Russia officially joined the World Trade Organization today (22 August), ending a 19-year wait to become part of the global club.
WTO Director-General Pascal Lamy, in announcing Russia’s accession as the 156th member, said it “is especially important as the world goes through troubled times and continues to suffer from one of the worst global economic crisis in memory. Joining the WTO is a sign of confidence in the organization and in what it can deliver for its members”.
European Commission President José Manuel Barroso welcomed the announcement, saying that Russia is the EU's third largest trading partner and a very important market for EU exporters and investors. Russia's WTO accession would bring a qualitative change to the current trade regime, Barroso said.
The Russian Economic Development Ministry said WTO membership would lower prices for both imported and domestically-produced goods. The World Bank calculates Russia's membership will boost GDP by 3.3% annually for the first three years, with that figure likely to increase later.
Critics of Russian membership
Internal critics have claimed Russia’s WTO accession is detrimental to the country’s sovereignty and security, and could ruin entire sectors of the domestic economy such as agriculture and the motor industry, RIA Novosti reported.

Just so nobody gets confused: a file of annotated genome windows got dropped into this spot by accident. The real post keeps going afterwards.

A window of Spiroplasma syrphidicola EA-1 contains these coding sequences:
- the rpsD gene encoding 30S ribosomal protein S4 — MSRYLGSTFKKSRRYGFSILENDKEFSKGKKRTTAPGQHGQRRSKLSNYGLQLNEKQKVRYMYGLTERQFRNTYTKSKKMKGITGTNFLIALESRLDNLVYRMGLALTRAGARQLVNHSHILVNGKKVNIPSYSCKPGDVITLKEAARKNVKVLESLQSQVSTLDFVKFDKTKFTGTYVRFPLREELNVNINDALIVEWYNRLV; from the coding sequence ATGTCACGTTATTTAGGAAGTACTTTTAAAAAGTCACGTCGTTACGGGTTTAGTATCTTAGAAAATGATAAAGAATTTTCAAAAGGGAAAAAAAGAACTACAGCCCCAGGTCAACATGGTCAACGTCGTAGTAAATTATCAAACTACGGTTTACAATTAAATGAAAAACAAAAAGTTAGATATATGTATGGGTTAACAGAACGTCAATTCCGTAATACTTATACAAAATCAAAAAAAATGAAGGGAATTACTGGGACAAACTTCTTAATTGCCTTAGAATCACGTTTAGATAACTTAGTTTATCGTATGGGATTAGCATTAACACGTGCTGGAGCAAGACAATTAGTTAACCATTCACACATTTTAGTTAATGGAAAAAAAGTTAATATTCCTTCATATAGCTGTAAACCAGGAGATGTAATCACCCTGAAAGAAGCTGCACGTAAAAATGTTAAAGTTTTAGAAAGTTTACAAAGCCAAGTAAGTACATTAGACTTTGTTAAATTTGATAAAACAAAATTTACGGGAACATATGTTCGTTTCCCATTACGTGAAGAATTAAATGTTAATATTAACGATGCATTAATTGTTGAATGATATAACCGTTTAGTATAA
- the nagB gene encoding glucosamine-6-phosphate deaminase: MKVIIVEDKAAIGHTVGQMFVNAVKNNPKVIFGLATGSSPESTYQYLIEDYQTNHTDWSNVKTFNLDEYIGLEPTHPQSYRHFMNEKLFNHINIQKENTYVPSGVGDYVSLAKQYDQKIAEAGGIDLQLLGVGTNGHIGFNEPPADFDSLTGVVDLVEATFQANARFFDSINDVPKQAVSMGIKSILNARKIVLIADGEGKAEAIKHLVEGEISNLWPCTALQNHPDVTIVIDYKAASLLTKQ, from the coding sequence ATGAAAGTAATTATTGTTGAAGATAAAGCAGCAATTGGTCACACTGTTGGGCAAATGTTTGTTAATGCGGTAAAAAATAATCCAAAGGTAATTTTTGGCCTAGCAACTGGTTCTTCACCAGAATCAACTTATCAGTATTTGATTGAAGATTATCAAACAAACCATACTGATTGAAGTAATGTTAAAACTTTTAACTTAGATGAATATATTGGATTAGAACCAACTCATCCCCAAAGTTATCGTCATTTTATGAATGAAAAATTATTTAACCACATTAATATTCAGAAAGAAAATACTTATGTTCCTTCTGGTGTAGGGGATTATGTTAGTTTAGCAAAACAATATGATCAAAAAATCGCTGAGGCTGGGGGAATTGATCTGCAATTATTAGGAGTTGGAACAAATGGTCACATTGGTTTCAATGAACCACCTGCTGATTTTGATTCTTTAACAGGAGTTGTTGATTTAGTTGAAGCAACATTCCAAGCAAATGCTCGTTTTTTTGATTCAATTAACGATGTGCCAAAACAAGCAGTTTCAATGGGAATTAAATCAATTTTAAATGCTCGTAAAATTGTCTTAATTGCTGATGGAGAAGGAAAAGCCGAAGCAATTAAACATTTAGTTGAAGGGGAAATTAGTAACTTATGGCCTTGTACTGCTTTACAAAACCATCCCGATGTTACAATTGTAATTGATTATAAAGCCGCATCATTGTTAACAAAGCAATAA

But a London business group welcomed Russia’s accession, saying the move would help turn Moscow into an international financial centre and liberalise trade.
“As part of its accession, Russia has initiated a number of measures designed to open up its economy, including tariff reductions on a range of industrial goods and measures to liberalise the Russian services sector, including phased liberalisation of the Russian financial and professional services sectors,” TheCityUK, an independent membership body of the UK financial services industry, said in a statement.
WTO rules would not apply to Russia’s trade relations with the United States however, until that country’s Jackson-Vanik law is changed.
Named after Representatives Henry Jackson and Charles Vanik, the measure was introduced in 1974 to restrict trade with the then-Soviet Union and other non-market economies until they allow free migration.
The restrictions imposed by Jackson-Vanik are often waived, but remain in place and are a thorn in the side of Russian-US trade relations.